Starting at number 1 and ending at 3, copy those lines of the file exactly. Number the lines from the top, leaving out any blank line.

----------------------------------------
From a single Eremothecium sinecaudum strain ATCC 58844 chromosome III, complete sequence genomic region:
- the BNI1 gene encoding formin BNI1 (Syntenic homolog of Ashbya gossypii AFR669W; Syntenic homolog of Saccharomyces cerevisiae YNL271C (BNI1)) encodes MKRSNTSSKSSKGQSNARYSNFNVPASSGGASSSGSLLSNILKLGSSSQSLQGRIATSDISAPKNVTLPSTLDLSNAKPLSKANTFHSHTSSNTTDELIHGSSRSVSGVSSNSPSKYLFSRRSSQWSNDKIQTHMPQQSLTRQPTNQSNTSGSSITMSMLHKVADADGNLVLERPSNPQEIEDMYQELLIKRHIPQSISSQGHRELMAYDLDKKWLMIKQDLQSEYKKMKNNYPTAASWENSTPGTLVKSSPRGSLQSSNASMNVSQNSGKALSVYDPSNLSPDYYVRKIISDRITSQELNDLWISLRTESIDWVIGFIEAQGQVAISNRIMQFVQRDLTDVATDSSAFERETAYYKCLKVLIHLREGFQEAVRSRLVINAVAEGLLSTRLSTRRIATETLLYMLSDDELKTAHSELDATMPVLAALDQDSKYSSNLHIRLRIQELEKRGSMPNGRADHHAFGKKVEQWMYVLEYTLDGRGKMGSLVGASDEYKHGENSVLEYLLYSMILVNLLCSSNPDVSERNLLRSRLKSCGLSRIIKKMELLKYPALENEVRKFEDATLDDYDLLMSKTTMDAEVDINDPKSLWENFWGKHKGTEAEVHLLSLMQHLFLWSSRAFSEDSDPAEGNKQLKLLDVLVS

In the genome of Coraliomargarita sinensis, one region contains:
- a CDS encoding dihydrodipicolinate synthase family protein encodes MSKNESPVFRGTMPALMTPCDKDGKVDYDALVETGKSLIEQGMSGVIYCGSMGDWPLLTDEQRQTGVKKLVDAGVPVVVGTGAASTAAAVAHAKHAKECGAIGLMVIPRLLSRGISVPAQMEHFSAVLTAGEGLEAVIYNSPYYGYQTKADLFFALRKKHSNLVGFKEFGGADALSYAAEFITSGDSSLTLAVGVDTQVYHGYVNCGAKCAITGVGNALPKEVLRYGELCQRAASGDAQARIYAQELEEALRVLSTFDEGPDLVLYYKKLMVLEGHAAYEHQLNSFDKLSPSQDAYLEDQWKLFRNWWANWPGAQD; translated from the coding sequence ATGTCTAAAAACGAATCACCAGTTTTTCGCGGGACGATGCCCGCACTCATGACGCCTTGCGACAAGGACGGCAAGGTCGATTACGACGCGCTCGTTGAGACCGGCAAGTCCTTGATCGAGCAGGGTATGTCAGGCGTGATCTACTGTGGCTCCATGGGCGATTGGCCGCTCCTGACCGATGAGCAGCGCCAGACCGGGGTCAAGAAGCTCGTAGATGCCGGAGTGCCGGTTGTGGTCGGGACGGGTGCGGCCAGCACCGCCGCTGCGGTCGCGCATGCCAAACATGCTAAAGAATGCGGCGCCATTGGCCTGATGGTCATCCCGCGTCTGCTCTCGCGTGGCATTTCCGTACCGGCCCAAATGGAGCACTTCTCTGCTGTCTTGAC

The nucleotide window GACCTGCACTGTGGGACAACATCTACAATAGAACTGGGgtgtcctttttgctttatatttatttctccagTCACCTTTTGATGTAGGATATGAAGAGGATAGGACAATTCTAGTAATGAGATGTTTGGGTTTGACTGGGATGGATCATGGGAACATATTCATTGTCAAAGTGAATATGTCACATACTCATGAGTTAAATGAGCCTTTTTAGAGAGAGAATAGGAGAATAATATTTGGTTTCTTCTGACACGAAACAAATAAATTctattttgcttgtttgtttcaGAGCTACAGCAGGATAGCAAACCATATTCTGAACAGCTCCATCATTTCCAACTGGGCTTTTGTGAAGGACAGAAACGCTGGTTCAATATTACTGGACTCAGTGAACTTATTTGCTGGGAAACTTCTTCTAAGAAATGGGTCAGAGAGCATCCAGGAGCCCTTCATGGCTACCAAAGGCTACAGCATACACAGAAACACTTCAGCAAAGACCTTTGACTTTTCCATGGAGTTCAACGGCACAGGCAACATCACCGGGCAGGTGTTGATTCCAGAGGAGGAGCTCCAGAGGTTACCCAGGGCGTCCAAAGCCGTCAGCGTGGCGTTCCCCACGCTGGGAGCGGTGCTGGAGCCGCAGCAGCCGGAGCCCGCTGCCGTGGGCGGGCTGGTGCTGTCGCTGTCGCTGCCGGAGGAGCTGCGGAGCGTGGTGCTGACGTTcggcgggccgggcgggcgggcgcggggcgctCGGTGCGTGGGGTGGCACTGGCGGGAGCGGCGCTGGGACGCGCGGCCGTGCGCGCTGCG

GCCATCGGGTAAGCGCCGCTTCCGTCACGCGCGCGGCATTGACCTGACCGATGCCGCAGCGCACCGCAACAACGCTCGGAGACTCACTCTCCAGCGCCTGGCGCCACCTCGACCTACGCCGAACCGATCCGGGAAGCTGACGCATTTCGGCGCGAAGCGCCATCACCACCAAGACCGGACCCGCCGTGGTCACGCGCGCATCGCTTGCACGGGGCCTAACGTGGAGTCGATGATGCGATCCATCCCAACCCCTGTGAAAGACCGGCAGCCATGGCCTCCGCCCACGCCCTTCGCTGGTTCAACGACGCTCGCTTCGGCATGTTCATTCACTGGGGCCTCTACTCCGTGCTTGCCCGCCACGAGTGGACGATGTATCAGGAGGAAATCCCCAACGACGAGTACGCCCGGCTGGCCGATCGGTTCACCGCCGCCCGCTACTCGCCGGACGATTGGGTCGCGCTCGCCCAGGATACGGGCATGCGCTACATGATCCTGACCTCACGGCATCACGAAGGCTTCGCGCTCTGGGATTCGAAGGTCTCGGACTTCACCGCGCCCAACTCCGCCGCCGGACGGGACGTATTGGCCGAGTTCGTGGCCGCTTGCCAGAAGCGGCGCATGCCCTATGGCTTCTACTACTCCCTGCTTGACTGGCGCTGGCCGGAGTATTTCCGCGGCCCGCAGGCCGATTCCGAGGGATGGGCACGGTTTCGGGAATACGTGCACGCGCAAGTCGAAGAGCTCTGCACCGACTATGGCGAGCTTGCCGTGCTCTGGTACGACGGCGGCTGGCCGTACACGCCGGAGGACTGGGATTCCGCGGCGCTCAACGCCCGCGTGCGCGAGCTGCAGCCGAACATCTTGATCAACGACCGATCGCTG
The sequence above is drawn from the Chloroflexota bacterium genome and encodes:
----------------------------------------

From a single Eremothecium sinecaudum strain ATCC 58844 chromosome III, complete sequence genomic region:
- the BNI1 gene encoding formin BNI1 (Syntenic homolog of Ashbya gossypii AFR669W; Syntenic homolog of Saccharomyces cerevisiae YNL271C (BNI1)) encodes MKRSNTSSKSSKGQSNARYSNFNVPASSGGASSSGSLLSNILKLGSSSQSLQGRIATSDISAPKNVTLPSTLDLSNAKPLSKANTFHSHTSSNTTDELIHGSSRSVSGVSSNSPSKYLFSRRSSQWSNDKIQTHMPQQSLTRQPTNQSNTSGSSITMSMLHKVADADGNLVLERPSNPQEIEDMYQELLIKRHIPQSISSQGHRELMAYDLDKKWLMIKQDLQSEYKKMKNNYPTAASWENSTPGTLVKSSPRGSLQSSNASMNVSQNSGKALSVYDPSNLSPDYYVRKIISDRITSQELNDLWISLRTESIDWVIGFIEAQGQVAISNRIMQFVQRDLTDVATDSSAFERETAYYKCLKVLIHLREGFQEAVRSRLVINAVAEGLLSTRLSTRRIATETLLYMLSDDELKTAHSELDATMPVLAALDQDSKYSSNLHIRLRIQELEKRGSMPNGRADHHAFGKKVEQWMYVLEYTLDGRGKMGSLVGASDEYKHGENSVLEYLLYSMILVNLLCSSNPDVSERNLLRSRLKSCGLSRIIKKMELLKYPALENEVRKFEDATLDDYDLLMSKTTMDAEVDINDPKSLWENFWGKHKGTEAEVHLLSLMQHLFLWSSRAFSEDSDPAEGNKQLKLLDVLVS

In the genome of Coraliomargarita sinensis, one region contains: